• Oh, and ten episodes in, and April is still the only woman in New York.  For the sake of context, note that the far-from-progressive-and-occasionally-racist original cartoon at this point had two women in its regular cast, one female guest-star (Kala), and numerous female extras.  Also, yes, I am perfectly aware that, by this point in its lifespan, the 4Kids toon was also doing worse than the original in this regard.

TMNT (2012): “The Gauntlet” (Spoilers)

(Content Note: Swearing)

What the fuck was that?

It couldn’t last.  Despite a promising start, I think it didn´t take long for me to realize that the new TMNT wasn’t for me.  While the series definitively delivers on giving us a looser, funnier take on the characters that doesn’t feel beholden to past incarnations, which I was totally ready for, there were plenty of bits which I didn’t care for, which I feared would eventually overtake the parts I did like.  Mikey’s overwhelming stupidity.  The various sloppy bits of plotting, which give me the impression that characters and concepts don’t exist when they’re offscreen, and that the plot would have been resolved already if we’d had smarter characters.    Anything pertaining to Donatello’s Nice Guy crush on April.  And now, in what is meant to be the series’ mid-season climax, it’s finally happened.

“The Gauntlet”  is easily the most packed episode in the series.  Not only do the turtles find Kirby O’Neal and attempt to rescue it, they also get to defuse a Kraang mutagenic bomb and fight both Bradford and Xever and The Shredder.  There’s also a mutant pigeon who stalks April.  It would almost work, if the various parts managed to be individually satisfying.

Mikey’s antics have ceased to be amusing and have now made him into that person at the bus who strikes up a conversation even though you really want to read your book, goddammit.  I could name several examples, but the one that most comes to mind is when he presses the button that opens the door to Kirby O’Neal’s cell door—the door Leo has spent minutes trying to pick open—activating the alarm.  It’s something that can be directly linked to the turtles’ lack of success, and yet he is never called out on it, and he never feels remorse for doing so.  It pisses me off both in principle, and because I really disliked that Kirby wasn’t rescued.

This is also the episode where Shredder flunkies Chris Bradford and Xever are mutated, which would have been somewhat surprising if the online TMNT community wasn’t violently averse to spoiler tags.  It´s a shame, because while I was already invested in the characters as humans, it wasn’t to the degree that I’d feel bad for them to be changed; instead, I just cringe at the lost potential—I really don’t see how their transformations are an improvement, dramatically speaking.  Not only that, it only comes about because of dramatic cheating: the mutagen, we have been led to believe, works by mutating its victim using the last animal or plant they touched as a base.  Here, Bradford and Xever mutate after fighting the turtles, and yet they turn into the dog and fish that they had respectively touched earlier in the episode.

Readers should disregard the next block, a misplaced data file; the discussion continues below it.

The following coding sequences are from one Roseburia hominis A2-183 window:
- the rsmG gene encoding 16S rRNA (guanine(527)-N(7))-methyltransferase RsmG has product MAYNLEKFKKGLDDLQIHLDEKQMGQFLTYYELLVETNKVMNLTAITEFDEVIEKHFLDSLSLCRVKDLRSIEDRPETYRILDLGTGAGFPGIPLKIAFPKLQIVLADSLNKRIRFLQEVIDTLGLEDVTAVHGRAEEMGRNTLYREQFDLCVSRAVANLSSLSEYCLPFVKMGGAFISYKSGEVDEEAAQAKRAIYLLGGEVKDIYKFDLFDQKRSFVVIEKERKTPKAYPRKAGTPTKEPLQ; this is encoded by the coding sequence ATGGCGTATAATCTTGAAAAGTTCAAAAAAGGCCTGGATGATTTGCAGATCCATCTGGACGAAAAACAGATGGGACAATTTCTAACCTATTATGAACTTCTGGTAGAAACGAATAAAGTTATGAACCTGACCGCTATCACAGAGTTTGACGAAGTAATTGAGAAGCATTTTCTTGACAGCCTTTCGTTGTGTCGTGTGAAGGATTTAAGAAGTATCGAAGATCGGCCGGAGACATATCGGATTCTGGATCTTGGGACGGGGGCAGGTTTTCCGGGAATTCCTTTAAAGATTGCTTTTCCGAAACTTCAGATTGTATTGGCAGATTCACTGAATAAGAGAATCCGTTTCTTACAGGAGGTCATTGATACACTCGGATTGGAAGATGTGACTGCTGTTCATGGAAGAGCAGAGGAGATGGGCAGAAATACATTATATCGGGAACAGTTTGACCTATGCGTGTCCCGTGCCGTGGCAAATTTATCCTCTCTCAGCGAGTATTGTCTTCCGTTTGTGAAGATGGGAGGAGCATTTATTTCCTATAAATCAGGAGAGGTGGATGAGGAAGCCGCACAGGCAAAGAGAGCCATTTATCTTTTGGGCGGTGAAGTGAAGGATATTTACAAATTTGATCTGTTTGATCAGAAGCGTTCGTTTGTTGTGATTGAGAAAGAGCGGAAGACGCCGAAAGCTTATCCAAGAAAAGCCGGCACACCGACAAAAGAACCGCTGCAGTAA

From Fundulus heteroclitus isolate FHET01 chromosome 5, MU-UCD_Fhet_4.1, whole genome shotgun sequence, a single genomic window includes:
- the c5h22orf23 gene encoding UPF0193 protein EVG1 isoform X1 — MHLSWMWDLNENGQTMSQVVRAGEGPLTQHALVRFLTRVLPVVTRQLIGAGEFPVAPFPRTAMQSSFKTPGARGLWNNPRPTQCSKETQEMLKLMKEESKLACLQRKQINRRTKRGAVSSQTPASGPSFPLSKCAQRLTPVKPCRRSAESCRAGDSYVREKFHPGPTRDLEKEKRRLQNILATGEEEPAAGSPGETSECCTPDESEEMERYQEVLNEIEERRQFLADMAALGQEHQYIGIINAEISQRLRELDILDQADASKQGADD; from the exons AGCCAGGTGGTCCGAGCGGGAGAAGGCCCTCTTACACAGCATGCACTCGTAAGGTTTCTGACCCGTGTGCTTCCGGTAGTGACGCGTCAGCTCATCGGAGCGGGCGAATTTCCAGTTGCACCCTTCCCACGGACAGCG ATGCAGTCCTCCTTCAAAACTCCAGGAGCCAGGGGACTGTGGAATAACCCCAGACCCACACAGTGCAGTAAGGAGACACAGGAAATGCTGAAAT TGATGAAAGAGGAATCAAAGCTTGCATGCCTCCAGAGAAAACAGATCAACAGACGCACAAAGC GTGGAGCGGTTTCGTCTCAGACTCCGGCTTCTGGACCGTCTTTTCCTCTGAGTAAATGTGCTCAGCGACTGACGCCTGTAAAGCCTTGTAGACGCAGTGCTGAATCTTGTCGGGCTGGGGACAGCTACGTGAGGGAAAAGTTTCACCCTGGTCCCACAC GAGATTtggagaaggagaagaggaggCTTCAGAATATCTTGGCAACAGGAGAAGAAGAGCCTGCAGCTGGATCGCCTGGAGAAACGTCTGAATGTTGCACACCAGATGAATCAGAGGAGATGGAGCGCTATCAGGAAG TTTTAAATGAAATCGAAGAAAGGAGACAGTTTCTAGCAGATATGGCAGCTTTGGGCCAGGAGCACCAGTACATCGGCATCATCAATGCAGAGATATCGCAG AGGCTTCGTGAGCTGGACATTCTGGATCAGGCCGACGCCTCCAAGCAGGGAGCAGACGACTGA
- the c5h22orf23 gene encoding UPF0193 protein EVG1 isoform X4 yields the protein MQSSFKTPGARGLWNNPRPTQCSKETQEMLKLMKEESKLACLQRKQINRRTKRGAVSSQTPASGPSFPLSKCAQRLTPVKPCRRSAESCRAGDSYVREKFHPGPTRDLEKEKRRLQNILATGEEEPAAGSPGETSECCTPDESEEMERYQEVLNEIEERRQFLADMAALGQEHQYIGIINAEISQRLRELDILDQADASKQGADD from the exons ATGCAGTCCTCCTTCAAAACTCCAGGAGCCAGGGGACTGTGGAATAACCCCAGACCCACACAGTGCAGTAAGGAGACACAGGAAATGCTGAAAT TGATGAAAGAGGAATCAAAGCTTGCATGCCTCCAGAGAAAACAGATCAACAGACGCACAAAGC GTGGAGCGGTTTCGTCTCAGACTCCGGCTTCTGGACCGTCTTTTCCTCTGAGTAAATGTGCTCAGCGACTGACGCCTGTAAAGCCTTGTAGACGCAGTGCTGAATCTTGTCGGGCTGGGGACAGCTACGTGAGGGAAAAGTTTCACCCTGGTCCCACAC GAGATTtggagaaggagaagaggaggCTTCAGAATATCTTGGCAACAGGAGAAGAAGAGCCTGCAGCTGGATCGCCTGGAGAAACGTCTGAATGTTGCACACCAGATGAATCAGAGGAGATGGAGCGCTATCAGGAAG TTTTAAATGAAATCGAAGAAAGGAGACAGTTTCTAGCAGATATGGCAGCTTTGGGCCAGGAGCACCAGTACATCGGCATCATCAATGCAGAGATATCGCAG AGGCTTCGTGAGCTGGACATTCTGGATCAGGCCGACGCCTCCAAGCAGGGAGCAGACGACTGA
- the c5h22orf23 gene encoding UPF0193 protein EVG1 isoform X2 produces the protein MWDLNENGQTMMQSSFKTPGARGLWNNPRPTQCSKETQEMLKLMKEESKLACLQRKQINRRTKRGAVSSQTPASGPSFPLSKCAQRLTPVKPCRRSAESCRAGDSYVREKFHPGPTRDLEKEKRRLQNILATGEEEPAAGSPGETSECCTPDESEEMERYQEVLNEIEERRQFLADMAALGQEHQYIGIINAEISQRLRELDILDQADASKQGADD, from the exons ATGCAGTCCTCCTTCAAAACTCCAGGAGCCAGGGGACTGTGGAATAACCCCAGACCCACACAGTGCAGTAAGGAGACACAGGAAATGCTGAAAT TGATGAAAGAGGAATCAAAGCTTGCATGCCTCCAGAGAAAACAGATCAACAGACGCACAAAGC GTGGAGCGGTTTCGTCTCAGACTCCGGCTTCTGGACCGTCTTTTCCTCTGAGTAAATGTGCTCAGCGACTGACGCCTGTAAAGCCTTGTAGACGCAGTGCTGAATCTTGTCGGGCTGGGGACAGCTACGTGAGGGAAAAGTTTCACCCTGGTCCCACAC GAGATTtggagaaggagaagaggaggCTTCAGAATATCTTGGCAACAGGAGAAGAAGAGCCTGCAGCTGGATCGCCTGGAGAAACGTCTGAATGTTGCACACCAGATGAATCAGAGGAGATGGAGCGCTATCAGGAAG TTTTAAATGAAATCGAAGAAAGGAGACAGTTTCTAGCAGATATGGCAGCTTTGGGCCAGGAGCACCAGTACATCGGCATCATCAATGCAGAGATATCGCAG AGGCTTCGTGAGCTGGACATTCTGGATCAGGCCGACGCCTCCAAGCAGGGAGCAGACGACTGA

You can see where the problem lies.  Either we’re meant to believe that they never touched the turtles during hand to hand combat, or that the mutagen works in whatever way the writers want it to.  Neither is an example of good writing.  What’s more, the way the mutations come about is baffling, in that I can’t understand how things turned out the way they did without invoking author override.  I don’t get the physics and I don’t get the motivations, and I get the impression that the writers don’t, either.

The fights, as usual, were a series highlight, but as far as introductions to the Shredder go, this one carries less weight than it should have, and feels like a pale imitation of the intro in the 2k3 series.  Part of it is almost undoubtedly due to age–I was far younger when the earlier episode aired, and had different standards*–but it also has to do with the way he’s been dealt with so far:  the appearances of the Foot so far have themselves been weightless.   The situation at the end of “New Friends, Old Enemies” is more or less identical to the way it was before it, and the same can be said of “Never Say Xever”; the story’s world remains unchanged despite their presence.  The previous cartoon, on the other hand, imbued the Foot with the capacity to change things, which made them vital in that first season’s cosmology, and made the turtles’ first fight with Saki feel like an actual culmination.  One could connect the dots from that episode all the way back to the pilot and get a nice drawing, while with this show we doing so would only give us lines.